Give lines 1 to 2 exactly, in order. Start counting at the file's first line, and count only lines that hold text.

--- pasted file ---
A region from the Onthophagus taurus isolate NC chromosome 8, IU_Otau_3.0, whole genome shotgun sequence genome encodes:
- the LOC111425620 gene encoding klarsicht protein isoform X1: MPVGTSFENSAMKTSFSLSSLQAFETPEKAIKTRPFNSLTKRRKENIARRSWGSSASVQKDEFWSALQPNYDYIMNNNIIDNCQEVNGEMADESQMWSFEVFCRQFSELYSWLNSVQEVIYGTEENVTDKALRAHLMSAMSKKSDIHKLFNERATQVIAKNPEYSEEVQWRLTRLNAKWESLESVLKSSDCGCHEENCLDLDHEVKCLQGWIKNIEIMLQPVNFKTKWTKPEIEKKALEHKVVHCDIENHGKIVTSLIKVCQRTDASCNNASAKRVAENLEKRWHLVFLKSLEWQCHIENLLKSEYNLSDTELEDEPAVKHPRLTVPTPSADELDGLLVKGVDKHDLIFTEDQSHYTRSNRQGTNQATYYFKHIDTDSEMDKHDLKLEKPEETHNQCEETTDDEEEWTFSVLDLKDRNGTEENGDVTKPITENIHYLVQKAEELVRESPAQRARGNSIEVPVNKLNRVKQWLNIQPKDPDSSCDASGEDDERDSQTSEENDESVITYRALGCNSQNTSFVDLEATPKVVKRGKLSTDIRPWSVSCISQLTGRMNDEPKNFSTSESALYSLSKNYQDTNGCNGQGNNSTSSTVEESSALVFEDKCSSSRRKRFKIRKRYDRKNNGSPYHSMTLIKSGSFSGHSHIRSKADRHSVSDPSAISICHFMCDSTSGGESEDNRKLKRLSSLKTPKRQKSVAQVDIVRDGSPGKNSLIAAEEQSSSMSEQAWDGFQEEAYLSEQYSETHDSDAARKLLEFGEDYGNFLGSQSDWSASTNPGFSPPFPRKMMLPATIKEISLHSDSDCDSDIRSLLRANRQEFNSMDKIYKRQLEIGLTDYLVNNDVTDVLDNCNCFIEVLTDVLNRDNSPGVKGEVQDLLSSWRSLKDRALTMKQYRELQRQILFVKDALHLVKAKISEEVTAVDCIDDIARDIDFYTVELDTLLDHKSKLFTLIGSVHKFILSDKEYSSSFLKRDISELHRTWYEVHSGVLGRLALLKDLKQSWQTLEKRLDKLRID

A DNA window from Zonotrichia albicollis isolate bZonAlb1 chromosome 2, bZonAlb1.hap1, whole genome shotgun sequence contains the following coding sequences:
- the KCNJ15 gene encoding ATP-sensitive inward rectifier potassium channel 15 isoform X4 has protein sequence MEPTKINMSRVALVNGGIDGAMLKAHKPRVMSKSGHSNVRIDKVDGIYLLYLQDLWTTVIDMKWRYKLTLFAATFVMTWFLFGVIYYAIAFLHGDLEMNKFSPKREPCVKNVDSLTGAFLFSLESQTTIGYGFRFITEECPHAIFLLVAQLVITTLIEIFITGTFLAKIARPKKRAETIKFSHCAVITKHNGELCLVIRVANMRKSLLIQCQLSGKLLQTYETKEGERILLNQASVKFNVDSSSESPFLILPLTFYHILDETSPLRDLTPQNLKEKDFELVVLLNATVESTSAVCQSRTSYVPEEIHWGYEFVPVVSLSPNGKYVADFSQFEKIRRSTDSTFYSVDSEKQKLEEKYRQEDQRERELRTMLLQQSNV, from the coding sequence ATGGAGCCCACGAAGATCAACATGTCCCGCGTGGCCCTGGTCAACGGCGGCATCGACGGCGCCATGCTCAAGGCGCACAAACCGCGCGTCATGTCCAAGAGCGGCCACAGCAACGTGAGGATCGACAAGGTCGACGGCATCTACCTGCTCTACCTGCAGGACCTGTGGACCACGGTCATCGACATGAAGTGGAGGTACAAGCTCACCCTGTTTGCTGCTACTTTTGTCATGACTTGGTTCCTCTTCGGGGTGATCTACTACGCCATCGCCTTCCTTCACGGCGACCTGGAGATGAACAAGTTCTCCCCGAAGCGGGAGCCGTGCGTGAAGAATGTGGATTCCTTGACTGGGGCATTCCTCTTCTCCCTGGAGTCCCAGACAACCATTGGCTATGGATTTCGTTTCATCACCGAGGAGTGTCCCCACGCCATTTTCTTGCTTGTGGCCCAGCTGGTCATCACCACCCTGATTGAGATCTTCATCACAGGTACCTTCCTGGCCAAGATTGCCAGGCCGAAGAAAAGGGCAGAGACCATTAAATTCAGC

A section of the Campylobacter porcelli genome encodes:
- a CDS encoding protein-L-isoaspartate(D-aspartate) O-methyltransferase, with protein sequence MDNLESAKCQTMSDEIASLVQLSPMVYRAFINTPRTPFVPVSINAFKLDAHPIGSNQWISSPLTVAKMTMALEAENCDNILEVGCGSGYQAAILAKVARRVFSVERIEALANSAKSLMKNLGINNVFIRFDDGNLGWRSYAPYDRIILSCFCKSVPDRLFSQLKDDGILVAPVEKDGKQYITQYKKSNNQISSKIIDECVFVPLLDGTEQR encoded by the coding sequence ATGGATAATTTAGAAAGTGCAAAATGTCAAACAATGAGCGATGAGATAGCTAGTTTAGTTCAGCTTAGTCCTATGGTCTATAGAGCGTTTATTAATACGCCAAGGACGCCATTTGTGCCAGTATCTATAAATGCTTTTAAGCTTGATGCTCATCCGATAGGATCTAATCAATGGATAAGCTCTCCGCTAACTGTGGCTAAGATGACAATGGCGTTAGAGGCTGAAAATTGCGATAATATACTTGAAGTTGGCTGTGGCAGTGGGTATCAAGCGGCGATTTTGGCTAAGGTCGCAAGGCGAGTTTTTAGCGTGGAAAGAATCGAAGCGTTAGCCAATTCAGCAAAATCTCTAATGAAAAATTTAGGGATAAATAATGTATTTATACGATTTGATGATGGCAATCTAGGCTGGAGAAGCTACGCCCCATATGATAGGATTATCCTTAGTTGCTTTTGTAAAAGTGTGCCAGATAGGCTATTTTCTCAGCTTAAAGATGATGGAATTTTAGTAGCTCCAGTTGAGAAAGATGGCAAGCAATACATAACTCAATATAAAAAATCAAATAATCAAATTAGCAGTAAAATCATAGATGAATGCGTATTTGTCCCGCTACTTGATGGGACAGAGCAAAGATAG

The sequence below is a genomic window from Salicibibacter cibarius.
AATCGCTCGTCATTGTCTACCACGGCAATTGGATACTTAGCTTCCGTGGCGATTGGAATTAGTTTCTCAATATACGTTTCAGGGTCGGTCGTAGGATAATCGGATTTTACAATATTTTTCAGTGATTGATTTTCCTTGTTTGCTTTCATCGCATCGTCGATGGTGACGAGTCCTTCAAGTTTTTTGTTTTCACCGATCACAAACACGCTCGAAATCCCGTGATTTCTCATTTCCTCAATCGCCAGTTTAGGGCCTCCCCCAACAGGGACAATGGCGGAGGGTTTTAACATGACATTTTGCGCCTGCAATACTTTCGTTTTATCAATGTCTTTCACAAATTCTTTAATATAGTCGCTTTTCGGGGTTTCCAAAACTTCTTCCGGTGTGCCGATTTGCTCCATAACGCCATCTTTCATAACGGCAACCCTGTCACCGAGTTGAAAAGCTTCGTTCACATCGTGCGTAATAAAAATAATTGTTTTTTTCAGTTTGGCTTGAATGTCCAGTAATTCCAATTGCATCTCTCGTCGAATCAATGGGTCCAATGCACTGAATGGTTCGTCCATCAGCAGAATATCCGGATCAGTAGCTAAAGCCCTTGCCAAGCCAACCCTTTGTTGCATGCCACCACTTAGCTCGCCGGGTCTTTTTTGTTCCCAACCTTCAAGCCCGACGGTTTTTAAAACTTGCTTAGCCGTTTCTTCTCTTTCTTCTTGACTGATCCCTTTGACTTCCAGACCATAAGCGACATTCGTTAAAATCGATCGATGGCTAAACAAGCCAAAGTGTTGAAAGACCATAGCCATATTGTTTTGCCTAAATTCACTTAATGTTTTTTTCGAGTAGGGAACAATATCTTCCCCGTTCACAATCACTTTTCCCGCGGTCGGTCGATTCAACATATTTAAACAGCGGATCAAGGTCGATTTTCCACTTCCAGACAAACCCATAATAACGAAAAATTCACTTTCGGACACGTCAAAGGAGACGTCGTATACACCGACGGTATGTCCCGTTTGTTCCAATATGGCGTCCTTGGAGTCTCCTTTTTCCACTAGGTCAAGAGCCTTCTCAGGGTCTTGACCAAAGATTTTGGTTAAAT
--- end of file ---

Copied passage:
A region from the Onthophagus taurus isolate NC chromosome 8, IU_Otau_3.0, whole genome shotgun sequence genome encodes:
- the LOC111425620 gene encoding klarsicht protein isoform X1: MPVGTSFENSAMKTSFSLSSLQAFETPEKAIKTRPFNSLTKRRKENIARRSWGSSASVQKDEFWSALQPNYDYIMNNNIIDNCQEVNGEMADESQMWSFEVFCRQFSELYSWLNSVQEVIYGTEENVTDKALRAHLMSAMSKKSDIHKLFNERATQVIAKNPEYSEEVQWRLTRLNAKWESLESVLKSSDCGCHEENCLDLDHEVKCLQGWIKNIEIMLQPVNFKTKWTKPEIEKKALEHKVVHCDIENHGKIVTSLIKVCQRTDASCNNASAKRVAENLEKRWHLVFLKSLEWQCHIENLLKSEYNLSDTELEDEPAVKHPRLTVPTPSADELDGLLVKGVDKHDLIFTEDQSHYTRSNRQGTNQATYYFKHIDTDSEMDKHDLKLEKPEETHNQCEETTDDEEEWTFSVLDLKDRNGTEENGDVTKPITENIHYLVQKAEELVRESPAQRARGNSIEVPVNKLNRVKQWLNIQPKDPDSSCDASGEDDERDSQTSEENDESVITYRALGCNSQNTSFVDLEATPKVVKRGKLSTDIRPWSVSCISQLTGRMNDEPKNFSTSESALYSLSKNYQDTNGCNGQGNNSTSSTVEESSALVFEDKCSSSRRKRFKIRKRYDRKNNGSPYHSMTLIKSGSFSGHSHIRSKADRHSVSDPSAISICHFMCDSTSGGESEDNRKLKRLSSLKTPKRQKSVAQVDIVRDGSPGKNSLIAAEEQSSSMSEQAWDGFQEEAYLSEQYSETHDSDAARKLLEFGEDYGNFLGSQSDWSASTNPGFSPPFPRKMMLPATIKEISLHSDSDCDSDIRSLLRANRQEFNSMDKIYKRQLEIGLTDYLVNNDVTDVLDNCNCFIEVLTDVLNRDNSPGVKGEVQDLLSSWRSLKDRALTMKQYRELQRQILFVKDALHLVKAKISEEVTAVDCIDDIARDIDFYTVELDTLLDHKSKLFTLIGSVHKFILSDKEYSSSFLKRDISELHRTWYEVHSGVLGRLALLKDLKQSWQTLEKRLDKLRID